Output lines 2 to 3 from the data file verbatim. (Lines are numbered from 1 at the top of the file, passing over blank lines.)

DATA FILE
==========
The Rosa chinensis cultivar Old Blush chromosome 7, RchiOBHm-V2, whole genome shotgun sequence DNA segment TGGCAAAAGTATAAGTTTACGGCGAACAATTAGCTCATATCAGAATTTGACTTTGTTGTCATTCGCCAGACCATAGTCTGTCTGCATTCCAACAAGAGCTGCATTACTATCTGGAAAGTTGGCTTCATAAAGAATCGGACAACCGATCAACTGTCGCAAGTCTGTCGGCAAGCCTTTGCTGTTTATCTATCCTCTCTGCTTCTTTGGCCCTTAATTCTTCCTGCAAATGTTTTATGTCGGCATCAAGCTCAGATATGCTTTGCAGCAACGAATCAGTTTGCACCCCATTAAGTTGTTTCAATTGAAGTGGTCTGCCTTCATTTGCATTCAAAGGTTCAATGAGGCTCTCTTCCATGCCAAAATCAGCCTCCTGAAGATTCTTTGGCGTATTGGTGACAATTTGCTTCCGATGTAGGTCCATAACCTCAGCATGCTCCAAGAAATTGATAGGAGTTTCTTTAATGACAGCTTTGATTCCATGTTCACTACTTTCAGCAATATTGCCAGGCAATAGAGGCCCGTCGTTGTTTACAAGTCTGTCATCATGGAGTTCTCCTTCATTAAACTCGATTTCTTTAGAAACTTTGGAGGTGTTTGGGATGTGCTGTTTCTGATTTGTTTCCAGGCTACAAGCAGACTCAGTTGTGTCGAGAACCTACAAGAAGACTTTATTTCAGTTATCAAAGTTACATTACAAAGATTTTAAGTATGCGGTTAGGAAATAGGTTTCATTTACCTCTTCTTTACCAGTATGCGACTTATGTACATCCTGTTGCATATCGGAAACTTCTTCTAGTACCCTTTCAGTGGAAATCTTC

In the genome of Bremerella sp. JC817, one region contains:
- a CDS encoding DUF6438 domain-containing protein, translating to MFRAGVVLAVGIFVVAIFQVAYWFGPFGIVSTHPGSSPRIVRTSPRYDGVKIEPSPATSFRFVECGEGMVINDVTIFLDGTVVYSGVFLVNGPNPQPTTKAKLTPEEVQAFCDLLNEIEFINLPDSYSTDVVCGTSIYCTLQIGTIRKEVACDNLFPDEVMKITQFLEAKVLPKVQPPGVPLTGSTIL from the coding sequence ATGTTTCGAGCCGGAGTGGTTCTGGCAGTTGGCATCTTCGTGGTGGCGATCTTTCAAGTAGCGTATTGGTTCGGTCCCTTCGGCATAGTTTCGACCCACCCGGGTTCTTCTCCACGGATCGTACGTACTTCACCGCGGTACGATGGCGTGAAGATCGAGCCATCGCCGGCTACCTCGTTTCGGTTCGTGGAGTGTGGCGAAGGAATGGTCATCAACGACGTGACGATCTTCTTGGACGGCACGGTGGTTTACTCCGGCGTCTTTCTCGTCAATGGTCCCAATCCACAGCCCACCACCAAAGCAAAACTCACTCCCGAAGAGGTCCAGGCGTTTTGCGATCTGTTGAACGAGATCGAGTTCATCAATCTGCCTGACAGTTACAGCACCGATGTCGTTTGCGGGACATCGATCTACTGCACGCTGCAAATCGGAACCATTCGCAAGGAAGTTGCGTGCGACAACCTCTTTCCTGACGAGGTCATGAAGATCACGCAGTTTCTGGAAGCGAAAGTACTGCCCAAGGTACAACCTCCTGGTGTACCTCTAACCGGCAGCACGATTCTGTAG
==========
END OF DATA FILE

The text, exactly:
In the genome of Bremerella sp. JC817, one region contains:
- a CDS encoding DUF6438 domain-containing protein, translating to MFRAGVVLAVGIFVVAIFQVAYWFGPFGIVSTHPGSSPRIVRTSPRYDGVKIEPSPATSFRFVECGEGMVINDVTIFLDGTVVYSGVFLVNGPNPQPTTKAKLTPEEVQAFCDLLNEIEFINLPDSYSTDVVCGTSIYCTLQIGTIRKEVACDNLFPDEVMKITQFLEAKVLPKVQPPGVPLTGSTIL from the coding sequence ATGTTTCGAGCCGGAGTGGTTCTGGCAGTTGGCATCTTCGTGGTGGCGATCTTTCAAGTAGCGTATTGGTTCGGTCCCTTCGGCATAGTTTCGACCCACCCGGGTTCTTCTCCACGGATCGTACGTACTTCACCGCGGTACGATGGCGTGAAGATCGAGCCATCGCCGGCTACCTCGTTTCGGTTCGTGGAGTGTGGCGAAGGAATGGTCATCAACGACGTGACGATCTTCTTGGACGGCACGGTGGTTTACTCCGGCGTCTTTCTCGTCAATGGTCCCAATCCACAGCCCACCACCAAAGCAAAACTCACTCCCGAAGAGGTCCAGGCGTTTTGCGATCTGTTGAACGAGATCGAGTTCATCAATCTGCCTGACAGTTACAGCACCGATGTCGTTTGCGGGACATCGATCTACTGCACGCTGCAAATCGGAACCATTCGCAAGGAAGTTGCGTGCGACAACCTCTTTCCTGACGAGGTCATGAAGATCACGCAGTTTCTGGAAGCGAAAGTACTGCCCAAGGTACAACCTCCTGGTGTACCTCTAACCGGCAGCACGATTCTGTAG